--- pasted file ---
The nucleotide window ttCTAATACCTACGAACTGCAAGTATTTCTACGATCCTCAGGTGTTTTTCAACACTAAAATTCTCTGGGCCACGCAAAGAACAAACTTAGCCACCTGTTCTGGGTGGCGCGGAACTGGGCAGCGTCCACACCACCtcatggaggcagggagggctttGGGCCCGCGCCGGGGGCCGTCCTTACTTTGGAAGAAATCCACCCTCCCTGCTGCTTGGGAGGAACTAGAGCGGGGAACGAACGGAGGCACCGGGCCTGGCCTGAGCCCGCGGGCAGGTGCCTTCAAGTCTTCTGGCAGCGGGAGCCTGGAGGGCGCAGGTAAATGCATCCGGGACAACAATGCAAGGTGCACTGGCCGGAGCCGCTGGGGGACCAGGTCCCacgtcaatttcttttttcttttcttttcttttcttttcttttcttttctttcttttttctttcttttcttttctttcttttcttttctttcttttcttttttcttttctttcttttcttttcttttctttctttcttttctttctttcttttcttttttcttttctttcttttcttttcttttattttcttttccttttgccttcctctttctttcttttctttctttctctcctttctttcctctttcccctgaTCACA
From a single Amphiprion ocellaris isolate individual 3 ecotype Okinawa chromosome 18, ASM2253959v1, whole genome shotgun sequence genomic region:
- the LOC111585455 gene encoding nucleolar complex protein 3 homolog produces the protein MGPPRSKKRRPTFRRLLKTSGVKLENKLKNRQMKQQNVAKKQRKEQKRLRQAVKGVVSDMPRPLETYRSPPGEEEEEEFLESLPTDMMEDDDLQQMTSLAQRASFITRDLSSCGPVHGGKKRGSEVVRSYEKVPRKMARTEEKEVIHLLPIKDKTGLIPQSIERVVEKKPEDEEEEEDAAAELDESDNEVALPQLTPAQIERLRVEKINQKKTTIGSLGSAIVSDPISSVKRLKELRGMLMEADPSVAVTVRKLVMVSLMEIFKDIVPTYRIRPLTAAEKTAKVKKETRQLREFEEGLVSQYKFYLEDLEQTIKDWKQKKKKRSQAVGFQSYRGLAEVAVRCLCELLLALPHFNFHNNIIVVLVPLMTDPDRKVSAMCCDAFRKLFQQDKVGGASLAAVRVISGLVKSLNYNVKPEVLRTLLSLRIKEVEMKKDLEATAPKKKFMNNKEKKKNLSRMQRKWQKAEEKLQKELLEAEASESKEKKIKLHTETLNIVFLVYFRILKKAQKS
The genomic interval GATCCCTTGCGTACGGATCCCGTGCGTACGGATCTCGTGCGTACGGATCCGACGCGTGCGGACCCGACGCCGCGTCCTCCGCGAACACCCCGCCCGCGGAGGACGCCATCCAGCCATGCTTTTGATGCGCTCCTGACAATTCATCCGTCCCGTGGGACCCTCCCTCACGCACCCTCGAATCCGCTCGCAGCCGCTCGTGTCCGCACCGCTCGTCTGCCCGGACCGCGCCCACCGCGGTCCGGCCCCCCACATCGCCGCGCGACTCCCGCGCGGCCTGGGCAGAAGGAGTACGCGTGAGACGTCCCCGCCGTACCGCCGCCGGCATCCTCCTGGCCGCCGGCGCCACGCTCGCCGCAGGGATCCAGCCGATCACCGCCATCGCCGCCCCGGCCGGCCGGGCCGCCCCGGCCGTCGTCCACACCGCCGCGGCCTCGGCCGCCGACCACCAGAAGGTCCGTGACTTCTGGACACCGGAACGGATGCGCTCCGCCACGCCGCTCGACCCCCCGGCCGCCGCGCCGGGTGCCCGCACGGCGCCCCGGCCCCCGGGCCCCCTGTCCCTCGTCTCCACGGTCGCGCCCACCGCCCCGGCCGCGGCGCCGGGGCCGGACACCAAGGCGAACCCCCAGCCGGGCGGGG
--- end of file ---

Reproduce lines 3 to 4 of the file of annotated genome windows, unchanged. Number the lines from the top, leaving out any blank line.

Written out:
- the LOC111585455 gene encoding nucleolar complex protein 3 homolog produces the protein MGPPRSKKRRPTFRRLLKTSGVKLENKLKNRQMKQQNVAKKQRKEQKRLRQAVKGVVSDMPRPLETYRSPPGEEEEEEFLESLPTDMMEDDDLQQMTSLAQRASFITRDLSSCGPVHGGKKRGSEVVRSYEKVPRKMARTEEKEVIHLLPIKDKTGLIPQSIERVVEKKPEDEEEEEDAAAELDESDNEVALPQLTPAQIERLRVEKINQKKTTIGSLGSAIVSDPISSVKRLKELRGMLMEADPSVAVTVRKLVMVSLMEIFKDIVPTYRIRPLTAAEKTAKVKKETRQLREFEEGLVSQYKFYLEDLEQTIKDWKQKKKKRSQAVGFQSYRGLAEVAVRCLCELLLALPHFNFHNNIIVVLVPLMTDPDRKVSAMCCDAFRKLFQQDKVGGASLAAVRVISGLVKSLNYNVKPEVLRTLLSLRIKEVEMKKDLEATAPKKKFMNNKEKKKNLSRMQRKWQKAEEKLQKELLEAEASESKEKKIKLHTETLNIVFLVYFRILKKAQKS
The genomic interval GATCCCTTGCGTACGGATCCCGTGCGTACGGATCTCGTGCGTACGGATCCGACGCGTGCGGACCCGACGCCGCGTCCTCCGCGAACACCCCGCCCGCGGAGGACGCCATCCAGCCATGCTTTTGATGCGCTCCTGACAATTCATCCGTCCCGTGGGACCCTCCCTCACGCACCCTCGAATCCGCTCGCAGCCGCTCGTGTCCGCACCGCTCGTCTGCCCGGACCGCGCCCACCGCGGTCCGGCCCCCCACATCGCCGCGCGACTCCCGCGCGGCCTGGGCAGAAGGAGTACGCGTGAGACGTCCCCGCCGTACCGCCGCCGGCATCCTCCTGGCCGCCGGCGCCACGCTCGCCGCAGGGATCCAGCCGATCACCGCCATCGCCGCCCCGGCCGGCCGGGCCGCCCCGGCCGTCGTCCACACCGCCGCGGCCTCGGCCGCCGACCACCAGAAGGTCCGTGACTTCTGGACACCGGAACGGATGCGCTCCGCCACGCCGCTCGACCCCCCGGCCGCCGCGCCGGGTGCCCGCACGGCGCCCCGGCCCCCGGGCCCCCTGTCCCTCGTCTCCACGGTCGCGCCCACCGCCCCGGCCGCGGCGCCGGGGCCGGACACCAAGGCGAACCCCCAGCCGGGCGGGG